Here are some things to know when you're taking acarbose. Other things may be important as well, so ask your healthcare provider what you should know about.
Have a sick day plan
If you have diarrhoea (runny poo) or are vomiting (being sick) from a stomach bug, or are dehydrated from another illness, it’s important to let your healthcare provider know, as they may advise you to stop taking your ramipril for a few days, or decrease the dose and start again when you feel better.
Be careful when taking some pain relief medicines
ACE inhibitors can be used to protect your kidneys from damage if you have diabetes. However, if you are taking ramipril and diuretics (water pills), the combination of these with NSAIDs (anti-inflammatory pain relief medicine) can be very harmful to your kidneys. It can cause acute kidney injury. This combination is called the ‘dangerous trio’ or ‘triple whammy’. You have a higher risk of harm to your kidneys if you are also an older adult (over 65 years) or are dehydrated.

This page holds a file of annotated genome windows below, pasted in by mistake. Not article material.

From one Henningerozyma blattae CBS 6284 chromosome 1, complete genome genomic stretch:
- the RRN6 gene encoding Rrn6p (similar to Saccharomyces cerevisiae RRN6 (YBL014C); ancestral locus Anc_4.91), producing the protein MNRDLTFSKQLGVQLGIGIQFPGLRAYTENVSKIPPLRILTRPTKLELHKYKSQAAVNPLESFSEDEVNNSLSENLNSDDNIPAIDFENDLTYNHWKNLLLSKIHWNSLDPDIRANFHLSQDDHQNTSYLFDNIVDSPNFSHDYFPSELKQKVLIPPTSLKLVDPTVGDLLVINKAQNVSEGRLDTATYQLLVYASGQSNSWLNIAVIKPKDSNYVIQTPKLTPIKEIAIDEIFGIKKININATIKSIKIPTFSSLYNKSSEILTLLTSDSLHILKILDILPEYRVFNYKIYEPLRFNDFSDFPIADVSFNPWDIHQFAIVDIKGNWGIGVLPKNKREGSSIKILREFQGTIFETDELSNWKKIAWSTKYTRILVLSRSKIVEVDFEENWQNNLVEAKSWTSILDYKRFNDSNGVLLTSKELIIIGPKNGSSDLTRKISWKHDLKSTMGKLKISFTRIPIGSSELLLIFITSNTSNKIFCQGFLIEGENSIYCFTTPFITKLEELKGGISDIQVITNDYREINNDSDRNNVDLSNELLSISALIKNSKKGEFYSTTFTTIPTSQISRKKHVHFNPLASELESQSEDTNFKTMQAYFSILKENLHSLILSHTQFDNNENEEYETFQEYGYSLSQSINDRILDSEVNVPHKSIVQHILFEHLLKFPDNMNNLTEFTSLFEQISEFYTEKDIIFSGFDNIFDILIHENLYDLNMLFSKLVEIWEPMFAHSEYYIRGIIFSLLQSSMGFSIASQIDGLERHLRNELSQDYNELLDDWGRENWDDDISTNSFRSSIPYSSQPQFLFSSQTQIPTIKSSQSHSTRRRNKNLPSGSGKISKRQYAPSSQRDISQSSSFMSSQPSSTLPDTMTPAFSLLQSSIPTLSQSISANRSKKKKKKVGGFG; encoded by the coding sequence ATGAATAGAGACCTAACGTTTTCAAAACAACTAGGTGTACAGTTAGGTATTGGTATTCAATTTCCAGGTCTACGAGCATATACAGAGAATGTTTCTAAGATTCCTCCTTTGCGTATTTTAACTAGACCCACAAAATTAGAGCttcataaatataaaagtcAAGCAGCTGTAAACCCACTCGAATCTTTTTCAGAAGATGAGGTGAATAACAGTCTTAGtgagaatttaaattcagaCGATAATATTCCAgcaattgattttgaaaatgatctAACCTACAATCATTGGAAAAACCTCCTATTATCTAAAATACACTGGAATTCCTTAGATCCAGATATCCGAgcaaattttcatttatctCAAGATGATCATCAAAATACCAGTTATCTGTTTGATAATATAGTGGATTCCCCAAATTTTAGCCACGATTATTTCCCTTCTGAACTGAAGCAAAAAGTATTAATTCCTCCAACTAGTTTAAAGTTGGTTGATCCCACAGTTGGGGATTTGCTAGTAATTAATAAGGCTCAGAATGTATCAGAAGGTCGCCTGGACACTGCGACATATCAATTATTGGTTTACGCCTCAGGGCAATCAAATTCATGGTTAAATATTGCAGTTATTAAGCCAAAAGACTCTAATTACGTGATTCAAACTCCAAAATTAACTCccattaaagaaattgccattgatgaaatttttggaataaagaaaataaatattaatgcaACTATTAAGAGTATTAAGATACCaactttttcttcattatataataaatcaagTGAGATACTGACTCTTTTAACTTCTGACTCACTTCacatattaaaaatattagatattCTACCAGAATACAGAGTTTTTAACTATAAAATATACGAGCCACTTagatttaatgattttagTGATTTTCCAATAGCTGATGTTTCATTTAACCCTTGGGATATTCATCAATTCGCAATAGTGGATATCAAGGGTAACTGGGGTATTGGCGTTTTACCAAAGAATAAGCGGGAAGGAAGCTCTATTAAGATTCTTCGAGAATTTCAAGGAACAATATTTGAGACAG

If you are taking an ACE inhibitor with a diuretic, don't use NSAIDs for pain relief. Ask your doctor or pharmacist for a safer option. Read more about NSAIDs and protecting your kidneys.
|Examples of diuretics
||Examples of NSAIDs
- Bendroflumetazide (Arrow-Bendrofluazide)
- Chlortalidone (Hygroton)
- Indapamide (Dapa-Tabs)
- Metolazone (Zaroxolyn)
- Furosemide (Lasix)
- Bumetanide (Burinex)
- Spironolactone (Spiractin)
- Ibuprofen (Ibugesic, I-Profen, Nurofen)
- Diclofenac (Voltaren)
- Naproxen (Noflam, Naprosyn)
- Mefenamic acid (Ponstan)
- Celecoxib (Celebrex)
- Tenoxicam (Tilcotil)